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Demographic challenges for social cohesion

Recommendation 1749 (2006)

Parliamentary Assembly
Text adopted by the Standing Committee, acting on behalf of the Assembly, on 29 May 2006 (see Doc.10923, report of the Committee on Migration, Refugees and Population, rapporteur: Mrs Vera Oskina; and Doc. 10937, opinion of the Social, Health and Family Affairs Committee, rapporteur: Mr Michael Hancock).
1 The Parliamentary Assembly refers to its Resolution 1502 (2006) on demographic challenges for social cohesion.
2 It considers it probable that the recent, current and anticipated changes in relational and reproductive behaviour are due to the complex interrelationship between the rapid changes in the economic, cultural, ideological, social and technological spheres of advanced societies, and cannot be resolved by simple, unique, short-term policy measures. Increased attention must therefore be given to young adults who wish to live together and become parents. This requires child-friendly, women-friendly and family-friendly policies and services. Relations between work, including education, and family lives must be improved in most countries.
3 It is necessary to deal with the problems of population decline and excessive population ageing without endangering the fundamental human and societal goals and achievements in Europe. One crucial objective should be to make the young and old live together harmoniously. More intergenerational solidarity may well be a key element in this. One obvious measure to cope with population ageing appears to be to work longer.
4 Migration is an important demographic factor which must be taken into account for population policies and social cohesion policies. The challenge is to achieve orderly migration management and good integration policies, responding to labour market needs and to immigrants’ aspirations.
5 The Assembly recommends that the Committee of Ministers:
5.1 take account of Resolution 1502 (2006) on demographic challenges for social cohesion in the Council of Europe’s work regarding social affairs in the broadest sense of the term, and in particular:
5.1.1 ask the Steering Committee on Social Cohesion (CDCS) to support a more family-friendly environment, in order to address the ongoing changes and the “de-institutionalisation” of the family structure, and to stimulate the implementation of policies for promoting active ageing, in order to guarantee intergenerational equilibrium;
5.1.2 ask the European Committee on Migration (CDMG) to accelerate the development of effective, integrated policies to prevent the discrimination and social exclusion of immigrants; and seek to guarantee the basic rights of those individuals and groups in society that are at particular risk of becoming vulnerable;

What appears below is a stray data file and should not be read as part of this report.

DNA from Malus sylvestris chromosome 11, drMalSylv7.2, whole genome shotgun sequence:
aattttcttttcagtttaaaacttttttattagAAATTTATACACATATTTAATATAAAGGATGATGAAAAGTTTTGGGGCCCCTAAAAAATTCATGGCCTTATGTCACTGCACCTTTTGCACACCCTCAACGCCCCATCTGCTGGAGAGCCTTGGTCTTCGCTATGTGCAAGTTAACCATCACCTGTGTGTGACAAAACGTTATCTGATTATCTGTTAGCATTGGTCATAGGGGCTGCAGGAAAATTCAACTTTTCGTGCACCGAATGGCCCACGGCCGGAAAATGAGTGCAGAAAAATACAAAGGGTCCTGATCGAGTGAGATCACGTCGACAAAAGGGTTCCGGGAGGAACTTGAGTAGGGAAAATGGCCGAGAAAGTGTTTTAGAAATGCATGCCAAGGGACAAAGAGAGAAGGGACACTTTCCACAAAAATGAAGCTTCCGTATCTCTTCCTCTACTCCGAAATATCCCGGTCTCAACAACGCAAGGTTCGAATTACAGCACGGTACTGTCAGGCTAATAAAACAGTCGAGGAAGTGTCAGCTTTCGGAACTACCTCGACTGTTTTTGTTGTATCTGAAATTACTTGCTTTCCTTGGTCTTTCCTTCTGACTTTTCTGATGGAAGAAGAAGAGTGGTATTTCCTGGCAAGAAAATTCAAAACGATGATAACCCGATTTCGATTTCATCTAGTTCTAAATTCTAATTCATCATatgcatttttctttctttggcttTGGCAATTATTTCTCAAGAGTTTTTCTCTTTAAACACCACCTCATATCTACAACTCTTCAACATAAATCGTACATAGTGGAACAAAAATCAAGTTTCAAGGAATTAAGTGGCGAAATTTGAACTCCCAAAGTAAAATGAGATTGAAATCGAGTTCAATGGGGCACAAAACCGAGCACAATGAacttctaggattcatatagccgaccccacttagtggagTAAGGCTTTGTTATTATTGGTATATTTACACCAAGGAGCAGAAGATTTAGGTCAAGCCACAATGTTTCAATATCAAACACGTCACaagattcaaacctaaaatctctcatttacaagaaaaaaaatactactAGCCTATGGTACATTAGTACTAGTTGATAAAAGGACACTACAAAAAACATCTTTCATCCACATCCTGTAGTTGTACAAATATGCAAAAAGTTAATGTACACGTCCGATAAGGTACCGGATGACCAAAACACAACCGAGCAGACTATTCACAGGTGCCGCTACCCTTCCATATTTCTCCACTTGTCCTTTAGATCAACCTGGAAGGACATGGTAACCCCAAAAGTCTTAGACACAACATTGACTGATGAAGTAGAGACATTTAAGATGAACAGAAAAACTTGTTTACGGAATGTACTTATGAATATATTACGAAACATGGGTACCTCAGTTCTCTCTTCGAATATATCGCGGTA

5.2 ensure that any work in this sector can draw upon relevant demographic data and, in this connection, ensure the availability of the European Population Network of the Council of Europe, inter alia for the regular publication of studies on European population trends;
5.3 continue to ensure access by policy makers to information on future demographic processes, and the consequences for the design of their medium- and long-term social policies;
5.4 make the work and findings of the European Population Conference 2005 available to member states and other socio-economic partners and institutions for their work on the actions carried out in the areas covered by the conference;
5.5 re-assess the relations between the Council of Europe’s work in different areas and the need for adequate demographic background studies, and take steps to support such studies;
5.6 encourage national statistical organisations and demographic institutes to periodically conduct nation-wide specialised sample surveys in order to collect the information required to study the effects of relevant factors, including policy measures, on demographic processes;
5.7 encourage closer co-operation among the international research institutions dispersed around Europe for analysing and monitoring population developments and population-related policies in view of the need for broader, more sophisticated scientific discussions on these trends;
5.8 promote the collection, dissemination and use of demographic data at local and regional level, especially for use in defining social cohesion policies;
5.9 invite all the intergovernmental bodies and programmes of the Council of Europe to use and properly exploit available statistical information on population trends and developments where relevant. The annual publication of the Council of Europe entitled Recent demographic developments in Europe should be maintained, supported and reinforced in this perspective.